Augmented feedback and explicit information

It is well known that augmented feedback provided during or after trial completion can be manipulated to enhance motor learning. Following a movement, the learner is able to evaluate performance based on internally generated, intrinsic feedback provided through the perceptual and sensory systems. Augmented feedback, in contrast, is provided by an external source, such as a trainer or therapist, and provides error information that can be used in addition to the learner's own intrinsic error signals. Knowledge of results (KR) is one form of augmented feedback and is defined as "verbal (or verbalizable), terminal (i.e., post-movement) feedback about the outcome of the movement in terms of the environmental goal"

(Schmidt and Lee, 1999, p. 325). KR can be provided after every practice trial, after only a portion of trials, termed reduced relative frequency of KR, or when performance falls outside a pre-determined acceptable range, called bandwidth KR. Here we review the effect of reducing the relative frequency of KR as an example of how manipulating augmented feedback can impact motor skill learning.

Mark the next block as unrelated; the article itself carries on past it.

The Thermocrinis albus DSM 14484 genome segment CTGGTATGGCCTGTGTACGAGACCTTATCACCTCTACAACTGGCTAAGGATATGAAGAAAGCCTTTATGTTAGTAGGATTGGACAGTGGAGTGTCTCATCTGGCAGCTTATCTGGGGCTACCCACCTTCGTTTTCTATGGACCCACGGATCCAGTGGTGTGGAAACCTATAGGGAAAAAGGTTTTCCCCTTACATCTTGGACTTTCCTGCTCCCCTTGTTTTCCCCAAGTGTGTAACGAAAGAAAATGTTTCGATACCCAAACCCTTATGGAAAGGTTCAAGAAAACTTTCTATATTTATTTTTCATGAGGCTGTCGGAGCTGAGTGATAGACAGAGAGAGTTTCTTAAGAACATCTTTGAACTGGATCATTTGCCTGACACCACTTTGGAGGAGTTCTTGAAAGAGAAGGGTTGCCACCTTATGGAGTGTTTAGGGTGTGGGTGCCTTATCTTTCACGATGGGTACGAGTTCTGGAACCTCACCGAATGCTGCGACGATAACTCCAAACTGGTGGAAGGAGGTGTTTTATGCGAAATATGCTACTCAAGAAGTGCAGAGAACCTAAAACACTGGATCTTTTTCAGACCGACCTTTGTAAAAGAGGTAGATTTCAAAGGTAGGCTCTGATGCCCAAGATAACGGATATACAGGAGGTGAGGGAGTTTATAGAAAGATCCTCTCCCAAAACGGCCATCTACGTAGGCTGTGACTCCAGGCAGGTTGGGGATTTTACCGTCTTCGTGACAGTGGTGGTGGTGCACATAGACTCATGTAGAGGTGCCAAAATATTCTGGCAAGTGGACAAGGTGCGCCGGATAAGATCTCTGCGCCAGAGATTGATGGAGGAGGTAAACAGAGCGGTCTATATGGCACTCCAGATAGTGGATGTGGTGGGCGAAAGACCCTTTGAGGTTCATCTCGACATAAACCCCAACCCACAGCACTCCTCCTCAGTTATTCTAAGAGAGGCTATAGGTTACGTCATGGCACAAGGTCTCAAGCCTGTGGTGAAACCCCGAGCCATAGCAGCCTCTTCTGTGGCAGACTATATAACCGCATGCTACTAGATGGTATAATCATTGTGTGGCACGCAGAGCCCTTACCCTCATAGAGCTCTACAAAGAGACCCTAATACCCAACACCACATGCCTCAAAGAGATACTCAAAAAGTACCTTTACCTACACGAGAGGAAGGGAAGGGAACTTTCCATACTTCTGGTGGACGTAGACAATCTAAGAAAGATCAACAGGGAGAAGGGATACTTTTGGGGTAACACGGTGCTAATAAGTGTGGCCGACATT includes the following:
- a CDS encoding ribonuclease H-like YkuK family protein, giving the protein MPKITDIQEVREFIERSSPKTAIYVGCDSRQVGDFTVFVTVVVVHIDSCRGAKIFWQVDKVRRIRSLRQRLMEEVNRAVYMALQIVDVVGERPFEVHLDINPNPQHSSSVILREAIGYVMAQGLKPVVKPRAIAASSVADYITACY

Relative frequency of KR refers to the percentage of total practice trials for which KR is provided, such as 50% (half of the trials) or 25% (one-quarter of the trials). The prescribed relative frequency or scheduling can be accomplished in different ways. For example, a 50% relative frequency schedule may be achieved by providing KR on every other trial. It may also be achieved by use of a faded schedule whereby an average relative frequency of 50% is obtained by providing more frequent KR during early practice (say 100%) and progressively reducing the frequency over trials (e.g., to 25%) (Winstein and Schmidt, 1990; Schmidt and Lee, 2005).